Bad Apple Spoils the Bunch


Because life is about connecting and interacting with others, it is not uncommon we find ourselves in a place where one person’s behavior may negatively impact the experiences of others. Someone who is loud can disrupt the serenity of those who come together to practice peace. A team member who is pessimistic or critical may destroy the morale of their fellow members. One "bad apple" in your personal life makes it difficult to focus on the blessings you've been given and the people who love you. There may always be people in your life who create disruption, foster chaos, stamp out hope, and act as if they are above reproach – even when they spoil their own experiences. But you don't need to let their negativity sour your good mood. Our first impulse may be to go head-to-head with a bad apple and express our anger and frustration. Remember that bad apples only have the power to turn our lives sour if we let them. If you can show patience and choose not to respond to their words or actions, you will significantly limit the effect they are able to have on you and your environment. You can encourage a bad apple to change their behavior by letting your good behavior stand as an example. If your bad apple is simply hoping to attract notice, they may come to realize that receiving positive attention is much more satisfying than making a negative impression. While you may be tempted to simply disconnect entirely from a bad apple, but perhaps you might want to consider why they cause disturbances. Understanding their motivation can help you see that bad apples are not necessarily bad people.

Bad apples are a fact of life. Minimizing the impact that they have on you can be empowering, because you are not letting anyone else affect the quality of your life experiences. You may discover that buried at the very heart of a bad apple is a seed of goodness.


If you want to avoid entering a Bad Apple state or becoming part of the spoiled bunch follow these four steps:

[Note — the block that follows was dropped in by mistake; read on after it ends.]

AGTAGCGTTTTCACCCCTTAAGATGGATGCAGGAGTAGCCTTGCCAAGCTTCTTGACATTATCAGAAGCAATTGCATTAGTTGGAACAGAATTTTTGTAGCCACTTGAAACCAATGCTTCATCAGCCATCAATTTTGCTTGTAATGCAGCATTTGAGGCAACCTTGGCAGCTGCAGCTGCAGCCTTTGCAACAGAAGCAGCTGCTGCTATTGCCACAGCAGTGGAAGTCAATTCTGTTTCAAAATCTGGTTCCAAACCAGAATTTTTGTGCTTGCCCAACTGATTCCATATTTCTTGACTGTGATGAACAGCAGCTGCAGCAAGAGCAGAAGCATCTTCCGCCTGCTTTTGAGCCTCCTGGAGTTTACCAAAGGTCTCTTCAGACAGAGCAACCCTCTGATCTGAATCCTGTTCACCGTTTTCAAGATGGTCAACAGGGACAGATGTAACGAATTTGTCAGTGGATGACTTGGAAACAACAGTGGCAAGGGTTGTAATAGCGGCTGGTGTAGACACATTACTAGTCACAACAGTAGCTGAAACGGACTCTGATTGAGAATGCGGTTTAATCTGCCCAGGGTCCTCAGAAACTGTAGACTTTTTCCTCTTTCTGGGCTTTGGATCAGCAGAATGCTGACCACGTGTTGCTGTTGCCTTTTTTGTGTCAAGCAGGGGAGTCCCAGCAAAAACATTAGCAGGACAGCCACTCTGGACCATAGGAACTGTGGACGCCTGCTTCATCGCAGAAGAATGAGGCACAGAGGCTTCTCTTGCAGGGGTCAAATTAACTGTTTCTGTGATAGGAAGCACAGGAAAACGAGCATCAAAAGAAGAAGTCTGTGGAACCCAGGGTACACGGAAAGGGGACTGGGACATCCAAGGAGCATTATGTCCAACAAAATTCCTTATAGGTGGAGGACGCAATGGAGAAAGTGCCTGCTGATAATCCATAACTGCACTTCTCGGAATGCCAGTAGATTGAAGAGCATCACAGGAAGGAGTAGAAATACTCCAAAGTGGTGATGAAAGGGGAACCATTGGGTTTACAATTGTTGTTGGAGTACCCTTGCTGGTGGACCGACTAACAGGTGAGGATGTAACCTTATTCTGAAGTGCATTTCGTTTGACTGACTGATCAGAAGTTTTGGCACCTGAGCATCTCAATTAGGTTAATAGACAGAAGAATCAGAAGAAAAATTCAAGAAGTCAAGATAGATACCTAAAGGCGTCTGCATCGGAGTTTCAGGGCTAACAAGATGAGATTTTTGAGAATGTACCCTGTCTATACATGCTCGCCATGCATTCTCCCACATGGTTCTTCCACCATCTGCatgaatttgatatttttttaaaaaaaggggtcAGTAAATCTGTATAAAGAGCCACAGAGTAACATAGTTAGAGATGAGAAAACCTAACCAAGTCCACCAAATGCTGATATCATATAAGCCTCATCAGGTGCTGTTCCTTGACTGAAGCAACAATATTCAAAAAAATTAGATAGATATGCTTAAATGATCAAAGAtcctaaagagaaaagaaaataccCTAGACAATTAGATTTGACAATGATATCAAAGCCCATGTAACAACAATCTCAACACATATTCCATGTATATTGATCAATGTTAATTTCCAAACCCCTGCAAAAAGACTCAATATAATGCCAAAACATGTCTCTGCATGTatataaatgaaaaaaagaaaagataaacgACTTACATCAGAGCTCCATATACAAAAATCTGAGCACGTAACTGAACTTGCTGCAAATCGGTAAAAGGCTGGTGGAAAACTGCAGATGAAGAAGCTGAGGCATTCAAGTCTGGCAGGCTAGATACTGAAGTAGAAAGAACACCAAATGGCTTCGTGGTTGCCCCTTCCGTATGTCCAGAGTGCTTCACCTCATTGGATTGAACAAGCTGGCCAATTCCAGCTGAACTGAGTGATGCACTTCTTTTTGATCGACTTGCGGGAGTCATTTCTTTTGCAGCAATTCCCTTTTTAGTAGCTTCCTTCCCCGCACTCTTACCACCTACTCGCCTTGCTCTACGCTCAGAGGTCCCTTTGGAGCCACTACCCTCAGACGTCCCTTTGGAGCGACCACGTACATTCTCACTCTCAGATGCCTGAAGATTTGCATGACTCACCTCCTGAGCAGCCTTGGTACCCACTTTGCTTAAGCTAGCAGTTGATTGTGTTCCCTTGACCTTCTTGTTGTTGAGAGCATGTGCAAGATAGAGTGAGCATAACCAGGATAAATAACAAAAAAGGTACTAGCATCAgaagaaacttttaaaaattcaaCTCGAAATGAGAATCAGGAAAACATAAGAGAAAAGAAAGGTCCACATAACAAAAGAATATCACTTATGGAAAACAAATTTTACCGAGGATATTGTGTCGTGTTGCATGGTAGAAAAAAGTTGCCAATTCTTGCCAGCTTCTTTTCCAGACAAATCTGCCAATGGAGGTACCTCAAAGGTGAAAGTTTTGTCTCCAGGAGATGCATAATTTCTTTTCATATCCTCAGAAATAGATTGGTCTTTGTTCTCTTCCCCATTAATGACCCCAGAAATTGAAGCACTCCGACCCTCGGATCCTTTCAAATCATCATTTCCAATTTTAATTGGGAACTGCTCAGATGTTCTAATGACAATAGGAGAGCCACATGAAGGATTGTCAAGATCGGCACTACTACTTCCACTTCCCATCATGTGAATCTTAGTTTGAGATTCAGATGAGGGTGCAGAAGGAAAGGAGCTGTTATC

1. Awareness. Simply being aware of the potential for being a “bad apple” or affected by one. The start of being a bad apple can be gradual or insidious, and it’s best caught early.

2. Empathy. Before you rush to judgment, remember that we all have the potential to be a Bad Apple in a given situation or time. That doesn’t mean you have to like or accept someone’s behavior, but if you rush to judgment, you lose the opportunity for understanding.

3. Reach Out. If we come from the perspective that most of the bad apples are not that way by nature, we have a huge opportunity to prevent or stop the spoilage. That “bad apple” down the hall may be struggling with a life crisis. Or they may not be aware of their impact on others. While there is no guarantee that they will be receptive, isn’t it worth a try?

4. Take Responsibility. While it is nice if someone else reaches out, the fact is, we are all 100% responsible for our attitude and behavior. Watch for signs of stress. Notice people’s reactions to you. Solicit feedback. Get support. Seek help when you need it. And learn from this so you can stop it from happening again.

Conclusion:

You have the power to avoid being a Bad Apple by regularly monitoring your thoughts, attitudes, behaviors, and their impact.


Lee Pryke, Spiritual Life Coach

I Am I Can

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I Am I Can Life Coaching

Cambridge, ON, Canada

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